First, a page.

Thursday, September 29, 2011

Update on Arcane Orders

I have generated these following orders for my upcoming home campaign recommencement.  In doing so I've thought of some things I'd like to change (# of spells per level being variable and not a min/max range, means of determining, # and level of members based somehow on gravitas to name a few) but thought readers might get a kick out of seeing what I'll be inflicting upon my players.  I rolled for the spells out of the OSRIC book, as that's what I had available, but may swap some in from Unearthed Arcana and will use the licensed names from the AD&D Player's Handbook in my own game (i.e. Bigby's and Tenser's etc...) Also, I hope to encourage those of you using the system to likewise share.  Enjoy.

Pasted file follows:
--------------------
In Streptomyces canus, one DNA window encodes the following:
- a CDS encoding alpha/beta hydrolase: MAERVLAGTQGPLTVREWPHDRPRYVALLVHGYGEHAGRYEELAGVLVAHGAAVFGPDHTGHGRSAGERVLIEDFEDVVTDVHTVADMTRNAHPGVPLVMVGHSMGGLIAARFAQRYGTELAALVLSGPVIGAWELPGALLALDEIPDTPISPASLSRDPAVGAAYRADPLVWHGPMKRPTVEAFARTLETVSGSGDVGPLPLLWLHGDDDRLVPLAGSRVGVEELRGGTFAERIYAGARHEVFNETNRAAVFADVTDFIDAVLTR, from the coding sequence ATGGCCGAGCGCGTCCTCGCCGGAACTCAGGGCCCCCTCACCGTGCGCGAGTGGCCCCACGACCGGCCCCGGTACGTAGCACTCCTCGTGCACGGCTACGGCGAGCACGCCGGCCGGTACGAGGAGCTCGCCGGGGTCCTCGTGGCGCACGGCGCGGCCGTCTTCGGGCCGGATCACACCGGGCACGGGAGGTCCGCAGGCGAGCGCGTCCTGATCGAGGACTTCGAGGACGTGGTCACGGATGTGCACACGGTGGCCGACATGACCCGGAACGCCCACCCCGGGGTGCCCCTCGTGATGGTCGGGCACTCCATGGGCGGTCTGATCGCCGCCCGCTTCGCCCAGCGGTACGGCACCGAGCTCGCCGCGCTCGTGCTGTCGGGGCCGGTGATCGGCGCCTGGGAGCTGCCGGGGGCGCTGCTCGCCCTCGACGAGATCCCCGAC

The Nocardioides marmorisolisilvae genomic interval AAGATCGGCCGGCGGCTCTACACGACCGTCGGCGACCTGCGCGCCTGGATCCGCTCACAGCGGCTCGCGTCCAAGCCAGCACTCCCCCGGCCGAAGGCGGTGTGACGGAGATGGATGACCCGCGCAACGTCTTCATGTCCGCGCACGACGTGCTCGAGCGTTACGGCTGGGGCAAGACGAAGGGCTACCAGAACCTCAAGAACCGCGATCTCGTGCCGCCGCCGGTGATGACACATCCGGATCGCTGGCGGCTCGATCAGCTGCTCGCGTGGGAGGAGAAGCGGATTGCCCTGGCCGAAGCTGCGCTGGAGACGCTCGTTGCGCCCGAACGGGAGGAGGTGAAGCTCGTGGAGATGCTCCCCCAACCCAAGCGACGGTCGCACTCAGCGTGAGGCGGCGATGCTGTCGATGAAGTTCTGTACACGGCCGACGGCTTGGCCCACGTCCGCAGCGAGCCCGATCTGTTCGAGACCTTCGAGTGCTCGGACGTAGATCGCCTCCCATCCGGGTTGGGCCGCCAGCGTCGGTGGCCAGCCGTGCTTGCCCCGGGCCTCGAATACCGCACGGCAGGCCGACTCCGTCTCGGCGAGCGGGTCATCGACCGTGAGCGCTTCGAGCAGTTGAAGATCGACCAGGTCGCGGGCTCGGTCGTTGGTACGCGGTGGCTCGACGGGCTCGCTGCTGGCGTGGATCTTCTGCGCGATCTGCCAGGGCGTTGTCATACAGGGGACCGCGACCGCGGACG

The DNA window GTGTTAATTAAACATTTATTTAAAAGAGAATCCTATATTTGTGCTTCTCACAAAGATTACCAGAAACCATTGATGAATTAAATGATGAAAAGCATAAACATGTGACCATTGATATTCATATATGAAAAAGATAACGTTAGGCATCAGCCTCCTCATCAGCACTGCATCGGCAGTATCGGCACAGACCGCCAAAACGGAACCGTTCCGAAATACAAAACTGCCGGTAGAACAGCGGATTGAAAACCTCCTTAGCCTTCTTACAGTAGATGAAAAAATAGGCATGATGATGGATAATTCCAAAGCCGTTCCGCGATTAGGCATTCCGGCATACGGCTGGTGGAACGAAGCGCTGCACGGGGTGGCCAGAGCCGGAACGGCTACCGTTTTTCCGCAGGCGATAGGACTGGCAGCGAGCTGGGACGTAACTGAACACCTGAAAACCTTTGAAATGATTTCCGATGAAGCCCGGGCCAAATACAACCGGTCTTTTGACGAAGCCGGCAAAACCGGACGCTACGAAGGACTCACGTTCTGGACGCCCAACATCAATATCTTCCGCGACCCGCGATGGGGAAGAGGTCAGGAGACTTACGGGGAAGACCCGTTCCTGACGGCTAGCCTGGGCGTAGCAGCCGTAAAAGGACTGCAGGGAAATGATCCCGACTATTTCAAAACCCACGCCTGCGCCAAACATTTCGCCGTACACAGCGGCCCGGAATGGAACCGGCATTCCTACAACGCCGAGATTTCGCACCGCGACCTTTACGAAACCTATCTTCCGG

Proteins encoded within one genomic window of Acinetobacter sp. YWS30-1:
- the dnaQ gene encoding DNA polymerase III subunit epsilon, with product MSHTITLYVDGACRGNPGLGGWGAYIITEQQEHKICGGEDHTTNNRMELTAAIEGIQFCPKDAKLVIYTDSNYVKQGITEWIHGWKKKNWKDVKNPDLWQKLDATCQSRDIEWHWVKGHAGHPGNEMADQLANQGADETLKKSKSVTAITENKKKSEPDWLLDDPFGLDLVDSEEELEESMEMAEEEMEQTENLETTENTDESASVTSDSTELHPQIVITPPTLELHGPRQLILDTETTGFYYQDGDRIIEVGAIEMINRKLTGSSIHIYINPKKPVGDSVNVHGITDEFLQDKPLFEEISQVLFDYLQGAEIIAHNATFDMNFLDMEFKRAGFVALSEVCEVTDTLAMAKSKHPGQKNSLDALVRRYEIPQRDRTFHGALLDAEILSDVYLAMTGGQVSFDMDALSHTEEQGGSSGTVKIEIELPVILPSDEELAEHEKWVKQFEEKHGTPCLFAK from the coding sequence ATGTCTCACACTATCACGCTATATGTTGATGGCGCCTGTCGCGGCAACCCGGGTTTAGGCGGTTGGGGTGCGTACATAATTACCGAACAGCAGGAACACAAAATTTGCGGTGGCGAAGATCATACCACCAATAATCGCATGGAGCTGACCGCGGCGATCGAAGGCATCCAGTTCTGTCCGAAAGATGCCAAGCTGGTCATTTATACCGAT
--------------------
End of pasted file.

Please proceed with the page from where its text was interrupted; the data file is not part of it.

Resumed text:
1)      The Wilting Library:  These nihilistic academics believe that the sum total of the world’s knowledge is in an inevitable state of deterioration.  Their goal is to seek out and preserve for themselves what knowledge remains, often at the expense of whoever currently possesses said knowledge.

Gravitas:  11 (45% chance to know spell; 6/7 spells per level; max 4th level)
Leader:   (Emu9) Malfallas the Weary
Members: 22
Headquarters: The Wilting Library, Valinport
Requirements:  Upon gaining a new level, members of the order must contribute a spell to the order’s common library not currently on the list below before selecting a spell to learn for themselves.
Dress: Black capes or cloaks with a silver broach or cloak-pin in the shape of a book